Happily, the new consoles having better USB connections also means that an external SSD can stretch its legs a little more – it’s relatively easy to find external SSDs that go beyond 625MB/s, even if they don’t saturate a 1,250MB/s or 2,500MB/s USB connection. 

If you really want to future-proof yourself, then it’s easy to buy an NVMe SSD and connect it to your console with a USB-based enclosure. 

It’s a risky approach. You’ll have to spend at least £200 or $200 to get a 1TB NVMe PC SSD, plus a little more for a USB enclosure, and it’s unlikely that the new console will be able to actually use the speed provided by the SSD – whether the PS5 and Xbox Series X have USB ports that run at 1,250MB/s or 2,500MB/s, the best M.2 NVMe SSDs run at beyond 3,000MB/s. 

You could also spend a little more for an NVMe SSD that use a PCIe 4.0 connection – just like the drives inside the new consoles. New PCIe 4.0 SSDs easily blaze past transfer speeds of 4,000MB/s, although we obviously can’t confirm if the new consoles will have internal SSDs that match those speeds.

When the new consoles will likely top out at 1,250MB/s or 2,500MB/s over USB, that’s even more wasted performance.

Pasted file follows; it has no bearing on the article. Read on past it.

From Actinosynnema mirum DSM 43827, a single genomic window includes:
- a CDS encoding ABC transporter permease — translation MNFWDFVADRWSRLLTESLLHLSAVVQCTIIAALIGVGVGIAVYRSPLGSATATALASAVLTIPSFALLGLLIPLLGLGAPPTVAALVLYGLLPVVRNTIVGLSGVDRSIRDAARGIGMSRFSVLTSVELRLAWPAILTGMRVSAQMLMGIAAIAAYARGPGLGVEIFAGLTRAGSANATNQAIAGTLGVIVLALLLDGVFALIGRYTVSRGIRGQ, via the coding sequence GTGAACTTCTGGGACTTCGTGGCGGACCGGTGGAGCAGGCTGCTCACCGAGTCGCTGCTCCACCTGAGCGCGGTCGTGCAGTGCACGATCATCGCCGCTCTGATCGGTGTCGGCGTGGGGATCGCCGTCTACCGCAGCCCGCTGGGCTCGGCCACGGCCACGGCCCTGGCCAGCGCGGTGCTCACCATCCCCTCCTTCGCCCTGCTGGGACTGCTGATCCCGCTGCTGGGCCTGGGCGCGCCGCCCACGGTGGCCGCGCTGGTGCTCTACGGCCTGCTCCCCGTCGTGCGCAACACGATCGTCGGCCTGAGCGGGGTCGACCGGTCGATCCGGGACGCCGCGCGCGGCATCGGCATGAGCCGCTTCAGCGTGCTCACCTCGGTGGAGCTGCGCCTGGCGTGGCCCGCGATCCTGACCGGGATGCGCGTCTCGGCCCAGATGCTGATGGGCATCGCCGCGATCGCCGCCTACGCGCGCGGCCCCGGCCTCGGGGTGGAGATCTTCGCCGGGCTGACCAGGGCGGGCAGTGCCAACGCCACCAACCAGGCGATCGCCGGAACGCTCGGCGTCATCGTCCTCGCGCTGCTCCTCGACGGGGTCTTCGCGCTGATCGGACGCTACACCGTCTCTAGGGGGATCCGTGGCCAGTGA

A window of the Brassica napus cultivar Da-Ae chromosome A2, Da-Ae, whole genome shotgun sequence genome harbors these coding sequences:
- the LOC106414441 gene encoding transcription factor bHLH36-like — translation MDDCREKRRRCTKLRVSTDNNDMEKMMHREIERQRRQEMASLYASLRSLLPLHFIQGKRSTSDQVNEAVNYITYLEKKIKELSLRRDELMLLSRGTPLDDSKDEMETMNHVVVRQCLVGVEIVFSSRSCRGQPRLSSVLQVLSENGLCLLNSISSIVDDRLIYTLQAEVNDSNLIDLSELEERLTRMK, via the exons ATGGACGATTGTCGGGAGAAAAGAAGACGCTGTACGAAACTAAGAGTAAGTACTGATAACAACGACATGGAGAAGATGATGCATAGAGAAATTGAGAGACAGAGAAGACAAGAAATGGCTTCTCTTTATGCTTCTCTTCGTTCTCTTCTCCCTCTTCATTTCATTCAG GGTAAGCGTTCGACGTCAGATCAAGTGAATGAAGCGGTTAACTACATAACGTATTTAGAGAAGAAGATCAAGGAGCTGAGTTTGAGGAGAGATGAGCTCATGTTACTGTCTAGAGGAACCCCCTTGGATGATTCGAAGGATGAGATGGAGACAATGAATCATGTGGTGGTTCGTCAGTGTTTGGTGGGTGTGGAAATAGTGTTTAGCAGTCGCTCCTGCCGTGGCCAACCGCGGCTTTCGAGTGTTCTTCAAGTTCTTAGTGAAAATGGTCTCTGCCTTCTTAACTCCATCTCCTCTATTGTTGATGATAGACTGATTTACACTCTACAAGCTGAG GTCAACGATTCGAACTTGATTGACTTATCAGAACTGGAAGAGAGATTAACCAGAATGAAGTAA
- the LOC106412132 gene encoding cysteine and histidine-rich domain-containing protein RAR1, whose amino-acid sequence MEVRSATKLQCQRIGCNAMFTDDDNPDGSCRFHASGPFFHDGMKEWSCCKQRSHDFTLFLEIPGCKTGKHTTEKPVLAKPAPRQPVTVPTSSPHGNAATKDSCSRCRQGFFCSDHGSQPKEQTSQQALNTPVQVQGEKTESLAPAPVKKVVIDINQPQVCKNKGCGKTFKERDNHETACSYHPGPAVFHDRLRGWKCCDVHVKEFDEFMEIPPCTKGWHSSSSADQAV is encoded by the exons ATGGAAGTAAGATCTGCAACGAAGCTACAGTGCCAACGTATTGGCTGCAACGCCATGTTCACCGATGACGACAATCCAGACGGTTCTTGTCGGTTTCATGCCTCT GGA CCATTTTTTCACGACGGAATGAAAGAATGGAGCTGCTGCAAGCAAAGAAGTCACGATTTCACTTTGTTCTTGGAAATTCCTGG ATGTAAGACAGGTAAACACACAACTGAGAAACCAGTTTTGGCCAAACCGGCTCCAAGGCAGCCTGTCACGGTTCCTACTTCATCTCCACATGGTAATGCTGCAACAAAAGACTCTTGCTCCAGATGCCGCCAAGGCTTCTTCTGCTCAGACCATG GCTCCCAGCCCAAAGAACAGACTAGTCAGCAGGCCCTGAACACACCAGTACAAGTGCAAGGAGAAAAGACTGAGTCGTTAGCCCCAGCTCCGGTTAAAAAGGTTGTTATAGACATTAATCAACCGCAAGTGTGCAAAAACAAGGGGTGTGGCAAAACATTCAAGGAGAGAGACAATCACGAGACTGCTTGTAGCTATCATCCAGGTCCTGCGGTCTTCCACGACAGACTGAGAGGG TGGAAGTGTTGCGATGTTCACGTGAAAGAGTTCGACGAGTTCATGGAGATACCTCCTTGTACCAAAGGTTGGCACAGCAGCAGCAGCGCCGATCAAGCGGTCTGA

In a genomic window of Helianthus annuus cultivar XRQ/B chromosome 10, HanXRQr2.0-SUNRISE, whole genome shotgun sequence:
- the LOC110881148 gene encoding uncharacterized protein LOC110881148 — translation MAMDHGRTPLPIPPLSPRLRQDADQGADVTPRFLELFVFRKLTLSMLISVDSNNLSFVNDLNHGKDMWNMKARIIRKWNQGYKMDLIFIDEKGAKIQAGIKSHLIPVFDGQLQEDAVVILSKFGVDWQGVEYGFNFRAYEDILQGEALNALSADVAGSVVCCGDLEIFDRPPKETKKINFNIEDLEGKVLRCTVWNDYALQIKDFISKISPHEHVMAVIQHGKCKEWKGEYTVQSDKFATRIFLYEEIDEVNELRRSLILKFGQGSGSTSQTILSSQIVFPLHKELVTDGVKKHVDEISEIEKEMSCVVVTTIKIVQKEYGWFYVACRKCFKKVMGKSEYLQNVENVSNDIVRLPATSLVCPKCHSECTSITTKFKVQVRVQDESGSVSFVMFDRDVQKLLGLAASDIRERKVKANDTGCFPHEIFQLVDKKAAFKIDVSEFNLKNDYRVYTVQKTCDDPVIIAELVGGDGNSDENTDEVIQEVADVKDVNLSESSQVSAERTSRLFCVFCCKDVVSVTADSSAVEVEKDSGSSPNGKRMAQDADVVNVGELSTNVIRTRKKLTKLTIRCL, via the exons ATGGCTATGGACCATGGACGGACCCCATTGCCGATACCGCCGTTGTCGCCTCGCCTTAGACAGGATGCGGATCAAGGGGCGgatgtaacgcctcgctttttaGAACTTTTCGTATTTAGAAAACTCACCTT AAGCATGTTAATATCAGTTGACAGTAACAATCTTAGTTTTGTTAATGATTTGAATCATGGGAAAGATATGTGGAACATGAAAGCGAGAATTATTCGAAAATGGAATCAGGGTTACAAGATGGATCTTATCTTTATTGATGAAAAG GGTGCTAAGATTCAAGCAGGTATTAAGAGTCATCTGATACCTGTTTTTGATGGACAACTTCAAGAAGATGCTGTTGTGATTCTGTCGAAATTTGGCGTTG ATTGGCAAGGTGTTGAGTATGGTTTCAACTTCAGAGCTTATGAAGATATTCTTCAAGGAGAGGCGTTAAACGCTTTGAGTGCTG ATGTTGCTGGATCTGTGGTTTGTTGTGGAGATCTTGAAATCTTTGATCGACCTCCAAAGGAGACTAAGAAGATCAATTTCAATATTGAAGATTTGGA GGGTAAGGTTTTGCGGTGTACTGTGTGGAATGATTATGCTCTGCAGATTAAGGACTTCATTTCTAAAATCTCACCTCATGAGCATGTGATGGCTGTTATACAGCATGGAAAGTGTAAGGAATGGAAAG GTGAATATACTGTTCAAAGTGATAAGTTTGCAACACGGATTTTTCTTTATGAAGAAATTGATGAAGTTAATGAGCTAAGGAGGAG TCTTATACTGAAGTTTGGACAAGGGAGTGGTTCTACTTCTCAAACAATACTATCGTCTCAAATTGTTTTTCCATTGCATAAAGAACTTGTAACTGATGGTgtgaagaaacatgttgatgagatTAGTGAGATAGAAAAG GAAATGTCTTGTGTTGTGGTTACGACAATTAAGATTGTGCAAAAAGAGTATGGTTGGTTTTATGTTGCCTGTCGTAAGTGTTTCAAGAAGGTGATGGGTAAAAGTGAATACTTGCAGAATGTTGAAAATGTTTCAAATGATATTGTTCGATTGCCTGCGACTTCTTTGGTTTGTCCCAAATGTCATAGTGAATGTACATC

Should you buy an external SSD now?

There’s a surprising amount to consider when it comes to console storage, and the situation isn’t yet clear when it comes to the PS5 and the Xbox Series X. 

However, we can draw firm conclusions. If you want to add storage to your PS4 and Xbox One right now, then the best option is an external SSD. A good external SSD will be several times faster than your current machine, and more durable than a hard disk.

As an added bonus, an external SSD will almost certainly work with your new console, even if it won’t match the speed of its internal SSD. 

We’d not yet recommend buying any NVMe or PCIe 4.0 hardware with an eye on the next-gen consoles – more information about their specification is required.

The best option right now is to buy an external SSD, then – because those devices offer good speed and will work with your existing devices and anything you buy in the future.

For more details on all the next-gen jargon, check out more of our next-gen explainers.

If you're wanting to upgrade your storage options today, we've compared plenty of drives' capability and prices for you already. Our best PS4 external hard drives guide is ideal if PlayStation Plus has your PS4 bursting at the seams. And if Game Pass has your Xbox feeling the strain, then our guide to the best Xbox One external hard drives is the one for you. But if you want a taste of next-gen speed today maybe you should check out our candidates for the title of the best PS4 SSD.